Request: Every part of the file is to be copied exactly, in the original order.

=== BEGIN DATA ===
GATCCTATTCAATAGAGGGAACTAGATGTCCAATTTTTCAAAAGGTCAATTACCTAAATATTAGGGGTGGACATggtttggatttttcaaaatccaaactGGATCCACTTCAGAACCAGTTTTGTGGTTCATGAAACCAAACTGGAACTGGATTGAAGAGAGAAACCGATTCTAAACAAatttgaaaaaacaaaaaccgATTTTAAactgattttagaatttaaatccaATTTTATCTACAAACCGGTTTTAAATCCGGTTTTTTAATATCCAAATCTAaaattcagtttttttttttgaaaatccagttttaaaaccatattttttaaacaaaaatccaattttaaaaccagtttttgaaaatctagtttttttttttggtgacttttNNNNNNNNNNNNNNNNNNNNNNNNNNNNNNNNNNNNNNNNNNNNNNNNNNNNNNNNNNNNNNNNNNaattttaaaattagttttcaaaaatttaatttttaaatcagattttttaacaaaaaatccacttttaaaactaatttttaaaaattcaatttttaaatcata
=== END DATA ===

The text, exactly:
GATCCTATTCAATAGAGGGAACTAGATGTCCAATTTTTCAAAAGGTCAATTACCTAAATATTAGGGGTGGACATggtttggatttttcaaaatccaaactGGATCCACTTCAGAACCAGTTTTGTGGTTCATGAAACCAAACTGGAACTGGATTGAAGAGAGAAACCGATTCTAAACAAatttgaaaaaacaaaaaccgATTTTAAactgattttagaatttaaatccaATTTTATCTACAAACCGGTTTTAAATCCGGTTTTTTAATATCCAAATCTAaaattcagtttttttttttgaaaatccagttttaaaaccatattttttaaacaaaaatccaattttaaaaccagtttttgaaaatctagtttttttttttggtgacttttNNNNNNNNNNNNNNNNNNNNNNNNNNNNNNNNNNNNNNNNNNNNNNNNNNNNNNNNNNNNNNNNNNaattttaaaattagttttcaaaaatttaatttttaaatcagattttttaacaaaaaatccacttttaaaactaatttttaaaaattcaatttttaaatcata